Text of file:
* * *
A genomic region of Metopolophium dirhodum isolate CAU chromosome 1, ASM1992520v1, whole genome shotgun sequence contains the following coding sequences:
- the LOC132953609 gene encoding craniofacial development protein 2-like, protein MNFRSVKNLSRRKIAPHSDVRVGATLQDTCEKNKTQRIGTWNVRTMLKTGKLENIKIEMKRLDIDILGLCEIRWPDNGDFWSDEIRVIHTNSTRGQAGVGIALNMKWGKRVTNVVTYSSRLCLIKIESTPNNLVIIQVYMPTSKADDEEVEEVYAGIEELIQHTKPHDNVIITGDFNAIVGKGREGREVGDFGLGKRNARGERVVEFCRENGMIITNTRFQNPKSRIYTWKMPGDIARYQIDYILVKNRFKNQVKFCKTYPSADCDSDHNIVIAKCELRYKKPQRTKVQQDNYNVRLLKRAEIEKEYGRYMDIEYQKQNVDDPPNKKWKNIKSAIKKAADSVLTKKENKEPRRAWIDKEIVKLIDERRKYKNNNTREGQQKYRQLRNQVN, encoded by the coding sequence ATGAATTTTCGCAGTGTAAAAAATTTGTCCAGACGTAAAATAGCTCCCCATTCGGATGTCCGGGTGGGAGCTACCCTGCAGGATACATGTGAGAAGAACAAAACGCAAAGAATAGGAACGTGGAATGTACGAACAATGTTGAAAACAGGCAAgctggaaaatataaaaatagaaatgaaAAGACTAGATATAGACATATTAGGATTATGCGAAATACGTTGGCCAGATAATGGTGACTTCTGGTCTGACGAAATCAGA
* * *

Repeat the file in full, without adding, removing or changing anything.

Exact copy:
A genomic region of Metopolophium dirhodum isolate CAU chromosome 1, ASM1992520v1, whole genome shotgun sequence contains the following coding sequences:
- the LOC132953609 gene encoding craniofacial development protein 2-like, protein MNFRSVKNLSRRKIAPHSDVRVGATLQDTCEKNKTQRIGTWNVRTMLKTGKLENIKIEMKRLDIDILGLCEIRWPDNGDFWSDEIRVIHTNSTRGQAGVGIALNMKWGKRVTNVVTYSSRLCLIKIESTPNNLVIIQVYMPTSKADDEEVEEVYAGIEELIQHTKPHDNVIITGDFNAIVGKGREGREVGDFGLGKRNARGERVVEFCRENGMIITNTRFQNPKSRIYTWKMPGDIARYQIDYILVKNRFKNQVKFCKTYPSADCDSDHNIVIAKCELRYKKPQRTKVQQDNYNVRLLKRAEIEKEYGRYMDIEYQKQNVDDPPNKKWKNIKSAIKKAADSVLTKKENKEPRRAWIDKEIVKLIDERRKYKNNNTREGQQKYRQLRNQVN, encoded by the coding sequence ATGAATTTTCGCAGTGTAAAAAATTTGTCCAGACGTAAAATAGCTCCCCATTCGGATGTCCGGGTGGGAGCTACCCTGCAGGATACATGTGAGAAGAACAAAACGCAAAGAATAGGAACGTGGAATGTACGAACAATGTTGAAAACAGGCAAgctggaaaatataaaaatagaaatgaaAAGACTAGATATAGACATATTAGGATTATGCGAAATACGTTGGCCAGATAATGGTGACTTCTGGTCTGACGAAATCAGA